In her Answer,[7] Atty. Mercy denied that she and Atty. Ladimir convinced Nenita to purchase or invest in the Manila Prince Hotel for P50,000,000.00. She averred that Nenita expressed her interest in purchasing not the hotel but the M/V Asian Princess, also known as Manila Floating Restaurant. However, it was Atty. Ladimir who actually offered it to Nenita who received the documents of the restaurant.

Atty. Mercy claimed that what she actually offered to sell to Nenita were shares of stocks of the Manila Prince Corporation. She also disclaimed Nenita’s allegation that she made representations that she could get a preferential rate because of her work connections. Lastly, Atty. Mercy insisted that she did not encash the check in the amount of P5,000,000.00. Neither did she own the bank account in which the check was deposited.

Atty. Ladimir also filed his Answer[8] wherein he asserted that it was Atty. Mercy who mentioned to Nenita the sale of Manila Prince Hotel in the amount of P50,000,0000.00. However, he himself did not get involved in the sale transaction to avoid conflict of interest.

Atty. Ladimir narrated that it was Atty. Mercy who persuaded Nenita to enter into a partnership agreement because of her connections. Atty. Ladimir claimed that he had no idea about the details of the transaction and that he only learned that the deal materialized when he was informed by his office staff, Flordeliza Sarmiento, that Nenita already issued postdated checks to Atty. Mercy.

Atty. Ladimir explained that he suspected that something went wrong when Atty. Mercy presented a Special Power of Attorney stating the amount of US$50,000,000.00 instead of Philippine pesos and when Nenita demanded the return of the P5,000,000.00, the amount of the first check that was encashed, as well as the other checks she issued. Atty. Ladimir professed that he did not know where the initial payment of P5,000,000.00 was used. All he knew was that Atty. Mercy failed to make good her promise to return the same.

One day, Nenita met with Atty. Ladimir demanding for the reimbursement of her payment. He called Atty. Mercy who agreed to refund the remaining balance of P4,000,000.00 within two months. To pacify Nenita, Atty. Ladimir issued a check in her favor for the sole purpose of showing it to her husband. He informed her that the check would be replaced by an actual refund as soon as it becomes available.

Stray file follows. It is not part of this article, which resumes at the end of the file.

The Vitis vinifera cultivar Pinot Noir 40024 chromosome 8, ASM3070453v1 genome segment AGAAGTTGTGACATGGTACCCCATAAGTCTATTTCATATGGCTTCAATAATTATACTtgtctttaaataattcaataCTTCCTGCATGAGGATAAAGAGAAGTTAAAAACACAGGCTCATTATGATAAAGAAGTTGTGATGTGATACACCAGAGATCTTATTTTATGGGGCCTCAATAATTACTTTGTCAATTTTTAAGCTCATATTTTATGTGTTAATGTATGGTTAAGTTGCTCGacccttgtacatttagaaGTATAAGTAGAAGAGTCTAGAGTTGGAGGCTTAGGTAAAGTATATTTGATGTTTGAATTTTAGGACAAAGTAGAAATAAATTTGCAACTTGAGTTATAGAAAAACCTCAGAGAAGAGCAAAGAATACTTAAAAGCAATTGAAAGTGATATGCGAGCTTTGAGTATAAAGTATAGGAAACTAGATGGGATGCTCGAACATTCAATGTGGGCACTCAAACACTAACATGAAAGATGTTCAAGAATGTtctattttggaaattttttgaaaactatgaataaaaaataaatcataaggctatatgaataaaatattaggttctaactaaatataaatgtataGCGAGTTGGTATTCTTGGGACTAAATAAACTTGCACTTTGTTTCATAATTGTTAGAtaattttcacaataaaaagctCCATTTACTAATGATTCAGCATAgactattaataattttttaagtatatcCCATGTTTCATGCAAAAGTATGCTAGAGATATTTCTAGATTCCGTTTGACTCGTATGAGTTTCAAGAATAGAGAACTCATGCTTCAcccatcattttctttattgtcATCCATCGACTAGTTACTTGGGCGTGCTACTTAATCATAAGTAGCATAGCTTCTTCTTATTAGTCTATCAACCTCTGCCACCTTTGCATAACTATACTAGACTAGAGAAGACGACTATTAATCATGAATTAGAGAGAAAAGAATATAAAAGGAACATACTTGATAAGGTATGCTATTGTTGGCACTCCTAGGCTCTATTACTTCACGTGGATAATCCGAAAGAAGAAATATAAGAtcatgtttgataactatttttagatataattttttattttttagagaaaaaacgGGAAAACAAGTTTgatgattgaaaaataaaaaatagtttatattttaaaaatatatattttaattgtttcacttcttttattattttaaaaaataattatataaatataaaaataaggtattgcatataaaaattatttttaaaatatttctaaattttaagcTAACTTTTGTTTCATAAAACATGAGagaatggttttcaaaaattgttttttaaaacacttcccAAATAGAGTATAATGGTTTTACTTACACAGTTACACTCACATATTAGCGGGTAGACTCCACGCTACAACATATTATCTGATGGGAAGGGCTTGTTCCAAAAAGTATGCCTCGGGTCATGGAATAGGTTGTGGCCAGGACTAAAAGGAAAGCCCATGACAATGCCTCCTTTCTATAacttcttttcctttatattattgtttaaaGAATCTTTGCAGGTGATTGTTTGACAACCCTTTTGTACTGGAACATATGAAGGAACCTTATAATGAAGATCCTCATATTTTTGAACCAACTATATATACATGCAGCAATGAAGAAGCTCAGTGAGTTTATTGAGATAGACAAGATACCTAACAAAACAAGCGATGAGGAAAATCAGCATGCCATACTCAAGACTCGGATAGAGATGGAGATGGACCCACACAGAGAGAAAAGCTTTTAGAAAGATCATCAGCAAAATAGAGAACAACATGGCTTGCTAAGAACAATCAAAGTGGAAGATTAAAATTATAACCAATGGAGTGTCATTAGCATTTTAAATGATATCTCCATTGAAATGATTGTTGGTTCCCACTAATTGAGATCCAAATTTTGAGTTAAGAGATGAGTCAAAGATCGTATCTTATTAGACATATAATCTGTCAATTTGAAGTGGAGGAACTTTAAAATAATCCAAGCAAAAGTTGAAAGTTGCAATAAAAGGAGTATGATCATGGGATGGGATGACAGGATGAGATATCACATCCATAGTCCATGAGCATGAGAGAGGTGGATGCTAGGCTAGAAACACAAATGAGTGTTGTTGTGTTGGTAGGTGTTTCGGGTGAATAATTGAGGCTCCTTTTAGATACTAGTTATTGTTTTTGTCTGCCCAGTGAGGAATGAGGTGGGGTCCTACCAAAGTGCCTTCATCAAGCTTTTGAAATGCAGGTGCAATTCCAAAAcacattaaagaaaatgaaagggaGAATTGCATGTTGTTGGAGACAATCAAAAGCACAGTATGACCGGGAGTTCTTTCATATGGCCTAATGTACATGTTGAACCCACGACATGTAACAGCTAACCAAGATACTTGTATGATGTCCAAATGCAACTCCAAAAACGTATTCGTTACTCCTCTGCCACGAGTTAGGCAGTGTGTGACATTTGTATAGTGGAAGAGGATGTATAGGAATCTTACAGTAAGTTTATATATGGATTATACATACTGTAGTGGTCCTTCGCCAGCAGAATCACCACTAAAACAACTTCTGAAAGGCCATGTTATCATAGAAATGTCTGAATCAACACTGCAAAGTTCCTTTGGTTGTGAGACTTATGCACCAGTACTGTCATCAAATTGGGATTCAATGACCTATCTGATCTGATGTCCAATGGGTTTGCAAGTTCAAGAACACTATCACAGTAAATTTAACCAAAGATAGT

The Initial Report and Recommendation of the Integrated Bar of the Philippines (IBP)

In his Report and Recommendation,[9] Investigating Commissioner Oliver A. Cachapero found Atty. Mercy guilty of dishonesty and immoral misconduct for her failure to account for and return the money entrusted to her by Nenita. The Investigating Commissioner found sufficient proof that Atty. Mercy offered to Nenita the sale of the Manila Prince Hotel, and benefited therefrom when she encashed the check valued at P5,000,000.00 that was issued in her name. The Investigating Commissioner thus recommended that Atty. Mercy be suspended for a period of two (2) years from the practice of law.

Anent Atty. Ladimir, the Investigating Commissioner recommended the dismissal of the complaint against him for lack of sufficient basis.

On April 15, 2013, the IBP Board of Governors (BOG) issued a Resolution[10] adopting the Investigating Commissioner’s recommendation. The Resolution reads:

CBD Case No. 08-2140
Nenita Ko vs.
Atty. Ladimir Ian G. Maduramente and
Atty. Mercy Grace L. Maduramente

RESOLVED to ADOPT and APPROVE, as it is hereby unanimously ADOPTED and APPROVED, the Report and Recommendation of the Investigating Commissioner in the above-entitled case, herein made part of this Resolution as Annex “A”, and finding the recommendation fully supported by the evidence on record and the applicable laws and rules and considering that Respondent Mercy Grace L. Maduramente is guilty of gross misconduct, Atty. Mercy Grace L. Maduramente is hereby SUSPENDED from the practice of law for two (2) years. However, considering that the complaint against Atty. Ladimir Ian G. Maduramente is without merit, the case is hereby DISMISSED.

Atty. Mercy filed a Motion for Reconsideration[11] before the IBP-BOG. Meantime, Nenita likewise filed a complaint for estafa against respondent lawyers before the Regional Trial Court, Branch 87 of Quezon City (RTC-­Quezon City) docketed as Crim. Case No. R-QZN-14-01681-CR.

On June 5, 2015, the IBP-BOG issued Resolution No. XXI-2015-401[12] denying Atty. Mercy’s Motion for Reconsideration for lack of merit, to wit:

CBD Case No. 08-2140
Nenita Ko vs.
Atty. Ladimir Ian G. Maduramente and
Atty. Mercy Grace L. Maduramente

RESOLVED to DENY Respondent’s Atty. Mercy Grace L. Maduramente Motion for Reconsideration, there being no cogent reason to reverse the findings and the resolution of the matters which had already been threshed out and taken into consideration. Thus, Resolution No. XX-2013-432, dated April 15, 2013, is hereby AFFIRMED.